The Cenotaph was first erected outside Government House in 1921. Funds for the Cenotaph were subscribed by various organisations and committees throughout the Territory. A dedication service was held in April 1921 when the monument was entrusted to the keeping of the Darwin Town Council by the Soldiers Monument Committee. In handing over the monument Mr Percy Kelsey, hon secretary to the Soldiers Monument Committee stated:
On behalf of the committee representing the citizens of the Northern Territory who have subscribed towards placing this memorial here I now place in your keeping as Mayor of this town, this token of their appreciation and regard, and I trust that the memories of what our men have done for us may inspire yours and successive Councils with a true appreciation of the seriousness of your trust and that it may enable them to tend to this monument with reverential and affectionate care.
The Cenotaph was relocated to the Civic Centre gardens in 1970 as Government House became too small to hold commemorative services. In 1990 a larger site was again required and it was moved to Bicentennial Park. This site overlooks Darwin Harbour from which all men left during the First World War and would have been one of the last familiar sites the men saw as they sailed off to war. Many servicemen and women died in the 19 February 1942 bombing of Darwin and the Cenoptaph is located where the guns of the 14th Anti-Aircraft Battery were positioned and fired the first shots in the defense of Darwin.
Darwin’s Cenotaph is a declared object on the Heritage Register. It was nominated in September 1996 and declared by the Minister in June 2000.
The Cenotaph has continued to be an important monument to recognise and commemorate the sacrifice of Australian servicemen and women. The Cenotaph bears the names of all Territorians who have sacrificed their lives in defense of our country.
Darwin Cenotaph Renewal Project
Darwin RSL commenced a $1 million renewal project of the Darwin Cenotaph. The renewal will enhance the site and recognises the importance of this memorial in commemorating the sacrifice of Australian servicemen and women.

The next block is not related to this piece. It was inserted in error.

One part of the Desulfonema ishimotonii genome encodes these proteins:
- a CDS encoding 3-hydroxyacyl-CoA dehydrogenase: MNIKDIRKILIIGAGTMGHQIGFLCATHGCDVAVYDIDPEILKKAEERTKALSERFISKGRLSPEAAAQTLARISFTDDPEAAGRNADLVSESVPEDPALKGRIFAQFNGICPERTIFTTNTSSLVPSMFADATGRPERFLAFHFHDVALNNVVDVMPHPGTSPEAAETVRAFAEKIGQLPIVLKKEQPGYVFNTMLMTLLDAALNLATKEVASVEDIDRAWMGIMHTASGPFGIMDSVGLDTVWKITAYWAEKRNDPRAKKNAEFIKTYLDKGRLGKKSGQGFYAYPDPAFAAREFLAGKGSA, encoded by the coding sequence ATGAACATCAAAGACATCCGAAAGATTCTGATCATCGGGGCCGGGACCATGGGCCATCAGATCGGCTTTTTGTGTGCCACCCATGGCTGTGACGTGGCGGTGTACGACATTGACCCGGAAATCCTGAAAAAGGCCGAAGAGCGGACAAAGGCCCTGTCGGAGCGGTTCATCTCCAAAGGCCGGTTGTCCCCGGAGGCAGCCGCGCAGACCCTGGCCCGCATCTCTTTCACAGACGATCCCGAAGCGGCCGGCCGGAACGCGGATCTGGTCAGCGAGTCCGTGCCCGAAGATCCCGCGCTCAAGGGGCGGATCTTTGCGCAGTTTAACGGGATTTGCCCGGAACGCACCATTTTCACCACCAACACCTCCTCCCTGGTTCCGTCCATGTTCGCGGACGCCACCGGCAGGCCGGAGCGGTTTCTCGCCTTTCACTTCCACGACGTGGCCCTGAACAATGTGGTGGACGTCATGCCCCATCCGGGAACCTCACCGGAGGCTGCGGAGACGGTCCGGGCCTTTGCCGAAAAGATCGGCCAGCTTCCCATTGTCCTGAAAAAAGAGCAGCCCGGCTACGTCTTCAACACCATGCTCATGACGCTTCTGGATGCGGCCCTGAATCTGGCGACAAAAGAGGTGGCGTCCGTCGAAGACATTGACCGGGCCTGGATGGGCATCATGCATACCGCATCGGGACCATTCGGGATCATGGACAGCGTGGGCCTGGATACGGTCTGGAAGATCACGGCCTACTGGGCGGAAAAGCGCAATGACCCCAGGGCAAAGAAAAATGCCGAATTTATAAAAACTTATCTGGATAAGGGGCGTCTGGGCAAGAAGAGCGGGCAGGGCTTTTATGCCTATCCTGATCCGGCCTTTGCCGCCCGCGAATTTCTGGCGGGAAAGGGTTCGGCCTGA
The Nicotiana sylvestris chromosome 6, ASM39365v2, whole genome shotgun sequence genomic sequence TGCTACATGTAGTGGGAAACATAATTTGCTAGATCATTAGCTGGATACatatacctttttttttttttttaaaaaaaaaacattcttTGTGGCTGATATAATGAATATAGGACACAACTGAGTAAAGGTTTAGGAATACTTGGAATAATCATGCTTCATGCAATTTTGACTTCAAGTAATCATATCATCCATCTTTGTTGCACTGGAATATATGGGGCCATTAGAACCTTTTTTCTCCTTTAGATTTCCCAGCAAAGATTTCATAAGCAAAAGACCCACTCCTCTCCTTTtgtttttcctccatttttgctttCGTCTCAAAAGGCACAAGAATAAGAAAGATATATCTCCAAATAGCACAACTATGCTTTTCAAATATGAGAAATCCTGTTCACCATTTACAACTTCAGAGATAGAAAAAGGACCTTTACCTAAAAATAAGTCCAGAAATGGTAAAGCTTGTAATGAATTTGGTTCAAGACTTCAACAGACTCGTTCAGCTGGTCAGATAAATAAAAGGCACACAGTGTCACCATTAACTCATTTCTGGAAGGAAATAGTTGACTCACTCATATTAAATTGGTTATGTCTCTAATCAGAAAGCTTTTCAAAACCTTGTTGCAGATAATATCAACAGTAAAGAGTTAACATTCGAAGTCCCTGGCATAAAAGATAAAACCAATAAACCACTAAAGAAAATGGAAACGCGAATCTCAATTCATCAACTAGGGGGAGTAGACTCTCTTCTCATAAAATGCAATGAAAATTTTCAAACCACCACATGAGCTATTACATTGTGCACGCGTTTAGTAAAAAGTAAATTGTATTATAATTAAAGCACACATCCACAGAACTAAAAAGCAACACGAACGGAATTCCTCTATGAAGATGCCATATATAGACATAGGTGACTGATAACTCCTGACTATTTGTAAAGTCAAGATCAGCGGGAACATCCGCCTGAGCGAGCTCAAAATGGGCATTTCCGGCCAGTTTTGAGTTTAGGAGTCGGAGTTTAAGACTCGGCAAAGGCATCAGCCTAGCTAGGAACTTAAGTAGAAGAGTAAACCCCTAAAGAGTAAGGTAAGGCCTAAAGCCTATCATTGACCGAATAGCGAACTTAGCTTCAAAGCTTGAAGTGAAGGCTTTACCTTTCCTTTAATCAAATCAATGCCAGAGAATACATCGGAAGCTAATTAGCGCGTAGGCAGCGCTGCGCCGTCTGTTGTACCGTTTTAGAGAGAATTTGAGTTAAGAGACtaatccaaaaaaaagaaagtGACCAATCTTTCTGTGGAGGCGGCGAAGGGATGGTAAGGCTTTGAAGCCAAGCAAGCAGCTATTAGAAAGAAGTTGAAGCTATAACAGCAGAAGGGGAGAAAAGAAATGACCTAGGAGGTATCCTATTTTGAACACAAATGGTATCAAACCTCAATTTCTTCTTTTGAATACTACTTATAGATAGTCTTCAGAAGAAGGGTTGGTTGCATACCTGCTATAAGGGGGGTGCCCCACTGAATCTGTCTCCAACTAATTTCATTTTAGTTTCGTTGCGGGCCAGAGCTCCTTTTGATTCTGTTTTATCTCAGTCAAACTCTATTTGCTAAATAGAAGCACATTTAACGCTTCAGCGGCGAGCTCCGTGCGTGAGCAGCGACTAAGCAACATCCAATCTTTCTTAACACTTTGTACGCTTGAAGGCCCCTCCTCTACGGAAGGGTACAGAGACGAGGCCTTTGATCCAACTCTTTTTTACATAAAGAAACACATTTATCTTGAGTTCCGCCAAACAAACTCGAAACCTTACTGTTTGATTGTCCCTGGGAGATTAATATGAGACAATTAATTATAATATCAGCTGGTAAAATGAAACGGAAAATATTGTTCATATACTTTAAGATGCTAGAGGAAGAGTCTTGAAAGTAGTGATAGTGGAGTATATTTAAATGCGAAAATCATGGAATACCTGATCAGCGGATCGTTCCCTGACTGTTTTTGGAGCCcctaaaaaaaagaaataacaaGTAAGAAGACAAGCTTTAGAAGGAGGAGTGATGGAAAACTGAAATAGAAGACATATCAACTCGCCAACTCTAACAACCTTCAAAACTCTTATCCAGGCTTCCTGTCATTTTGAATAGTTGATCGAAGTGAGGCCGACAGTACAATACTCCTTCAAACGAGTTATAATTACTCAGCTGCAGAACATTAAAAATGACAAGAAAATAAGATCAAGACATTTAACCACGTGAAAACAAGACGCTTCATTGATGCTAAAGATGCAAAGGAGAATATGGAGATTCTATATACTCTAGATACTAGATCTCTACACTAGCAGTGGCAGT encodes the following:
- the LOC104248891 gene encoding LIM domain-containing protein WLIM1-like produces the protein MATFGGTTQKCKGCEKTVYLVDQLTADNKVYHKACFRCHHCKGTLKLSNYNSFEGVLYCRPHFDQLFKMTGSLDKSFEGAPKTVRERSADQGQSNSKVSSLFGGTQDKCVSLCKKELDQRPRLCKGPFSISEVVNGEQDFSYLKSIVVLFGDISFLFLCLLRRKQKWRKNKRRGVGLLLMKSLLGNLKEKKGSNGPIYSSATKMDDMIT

Darwin RSL received a $1 million grant from the Australian Government for the renewal of the Darwin Cenotaph. Stage one of the project commenced in April 2020.
A feature of the renewal project was the creation of an eternal flame lit with LED lighting within a new forecourt at the entrance to the Cenotaph area. An eternal flame is widely accepted as a symbol of eternal life. An eternal flame at a war memorial symbolizes perpetual gratitude towards, and remembrance of, its war dead.
Bombing of Darwin Memorial Garden
A new Bombing of Darwin memorial garden has been established behind the Cenotaph. This space includes the retained significant trees, enhanced gardens, lawn area, seating and new interpretive panels installed along the barrier overlooking the harbour. The flag poles have been relocated to the northern end of the Cenotaph, avoiding visual competition with the monument, whilst also framing the scene with the verticality of the flag display.
New lighting has been installed to enhance the area, primarily providing focal lighting of the monument and minor amendments to the Bombing of Darwin memorial garden. Lighting has also been included at the Eternal Flame and the forecourt in which it is located.
Civilian Memorial Walls
The Civilian Memorial Walls and family plaques at the entrance to the Cenotaph area have been removed to allow for the eternal flame and forecourt. These important community plaques are to be relocated to a new memorial wall nearby. The plaques have been carefully stored for safekeeping at the Darwin Civic Centre. Planning is now underway to return the plaques to the Darwin Cenotaph.
Plaque owners are welcome to view their plaque by viewing a photo or in person and this can be arranged by contacting Council on 08 8930 0300 or email email@example.com.